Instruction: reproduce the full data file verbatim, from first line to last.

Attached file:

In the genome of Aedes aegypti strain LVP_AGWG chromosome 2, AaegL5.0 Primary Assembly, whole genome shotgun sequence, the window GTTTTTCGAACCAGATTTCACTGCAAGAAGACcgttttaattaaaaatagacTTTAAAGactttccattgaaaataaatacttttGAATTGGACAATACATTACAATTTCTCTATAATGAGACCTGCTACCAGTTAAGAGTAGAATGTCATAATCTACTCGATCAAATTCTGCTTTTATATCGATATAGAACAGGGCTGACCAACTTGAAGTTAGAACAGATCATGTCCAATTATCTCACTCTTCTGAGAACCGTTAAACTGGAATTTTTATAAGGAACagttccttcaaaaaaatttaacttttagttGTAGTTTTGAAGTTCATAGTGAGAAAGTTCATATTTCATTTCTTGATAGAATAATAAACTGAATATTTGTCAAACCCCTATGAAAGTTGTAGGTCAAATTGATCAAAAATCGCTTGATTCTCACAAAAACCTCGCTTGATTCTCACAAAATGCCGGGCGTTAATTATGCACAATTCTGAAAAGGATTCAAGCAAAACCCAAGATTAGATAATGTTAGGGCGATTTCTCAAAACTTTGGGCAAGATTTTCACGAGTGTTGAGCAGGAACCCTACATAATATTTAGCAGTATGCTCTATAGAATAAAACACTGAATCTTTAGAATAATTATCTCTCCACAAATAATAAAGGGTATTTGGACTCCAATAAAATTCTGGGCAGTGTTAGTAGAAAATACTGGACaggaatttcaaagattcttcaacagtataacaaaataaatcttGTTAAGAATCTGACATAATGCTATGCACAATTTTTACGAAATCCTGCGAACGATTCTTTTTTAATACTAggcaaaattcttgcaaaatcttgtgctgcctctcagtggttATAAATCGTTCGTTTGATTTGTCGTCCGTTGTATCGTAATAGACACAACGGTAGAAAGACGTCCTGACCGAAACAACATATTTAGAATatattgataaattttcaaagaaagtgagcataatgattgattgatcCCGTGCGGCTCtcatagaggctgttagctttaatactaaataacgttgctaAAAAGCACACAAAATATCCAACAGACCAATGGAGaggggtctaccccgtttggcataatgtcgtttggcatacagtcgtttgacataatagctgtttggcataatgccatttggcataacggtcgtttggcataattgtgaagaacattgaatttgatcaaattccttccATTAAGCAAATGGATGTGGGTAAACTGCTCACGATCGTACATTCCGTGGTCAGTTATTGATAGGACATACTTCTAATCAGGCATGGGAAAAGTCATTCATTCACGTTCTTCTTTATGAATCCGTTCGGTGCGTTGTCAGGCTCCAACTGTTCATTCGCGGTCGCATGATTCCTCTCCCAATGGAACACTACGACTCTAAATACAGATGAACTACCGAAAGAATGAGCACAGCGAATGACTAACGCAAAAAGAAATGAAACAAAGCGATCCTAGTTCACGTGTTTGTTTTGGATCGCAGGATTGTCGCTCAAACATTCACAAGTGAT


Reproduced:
In the genome of Aedes aegypti strain LVP_AGWG chromosome 2, AaegL5.0 Primary Assembly, whole genome shotgun sequence, the window GTTTTTCGAACCAGATTTCACTGCAAGAAGACcgttttaattaaaaatagacTTTAAAGactttccattgaaaataaatacttttGAATTGGACAATACATTACAATTTCTCTATAATGAGACCTGCTACCAGTTAAGAGTAGAATGTCATAATCTACTCGATCAAATTCTGCTTTTATATCGATATAGAACAGGGCTGACCAACTTGAAGTTAGAACAGATCATGTCCAATTATCTCACTCTTCTGAGAACCGTTAAACTGGAATTTTTATAAGGAACagttccttcaaaaaaatttaacttttagttGTAGTTTTGAAGTTCATAGTGAGAAAGTTCATATTTCATTTCTTGATAGAATAATAAACTGAATATTTGTCAAACCCCTATGAAAGTTGTAGGTCAAATTGATCAAAAATCGCTTGATTCTCACAAAAACCTCGCTTGATTCTCACAAAATGCCGGGCGTTAATTATGCACAATTCTGAAAAGGATTCAAGCAAAACCCAAGATTAGATAATGTTAGGGCGATTTCTCAAAACTTTGGGCAAGATTTTCACGAGTGTTGAGCAGGAACCCTACATAATATTTAGCAGTATGCTCTATAGAATAAAACACTGAATCTTTAGAATAATTATCTCTCCACAAATAATAAAGGGTATTTGGACTCCAATAAAATTCTGGGCAGTGTTAGTAGAAAATACTGGACaggaatttcaaagattcttcaacagtataacaaaataaatcttGTTAAGAATCTGACATAATGCTATGCACAATTTTTACGAAATCCTGCGAACGATTCTTTTTTAATACTAggcaaaattcttgcaaaatcttgtgctgcctctcagtggttATAAATCGTTCGTTTGATTTGTCGTCCGTTGTATCGTAATAGACACAACGGTAGAAAGACGTCCTGACCGAAACAACATATTTAGAATatattgataaattttcaaagaaagtgagcataatgattgattgatcCCGTGCGGCTCtcatagaggctgttagctttaatactaaataacgttgctaAAAAGCACACAAAATATCCAACAGACCAATGGAGaggggtctaccccgtttggcataatgtcgtttggcatacagtcgtttgacataatagctgtttggcataatgccatttggcataacggtcgtttggcataattgtgaagaacattgaatttgatcaaattccttccATTAAGCAAATGGATGTGGGTAAACTGCTCACGATCGTACATTCCGTGGTCAGTTATTGATAGGACATACTTCTAATCAGGCATGGGAAAAGTCATTCATTCACGTTCTTCTTTATGAATCCGTTCGGTGCGTTGTCAGGCTCCAACTGTTCATTCGCGGTCGCATGATTCCTCTCCCAATGGAACACTACGACTCTAAATACAGATGAACTACCGAAAGAATGAGCACAGCGAATGACTAACGCAAAAAGAAATGAAACAAAGCGATCCTAGTTCACGTGTTTGTTTTGGATCGCAGGATTGTCGCTCAAACATTCACAAGTGAT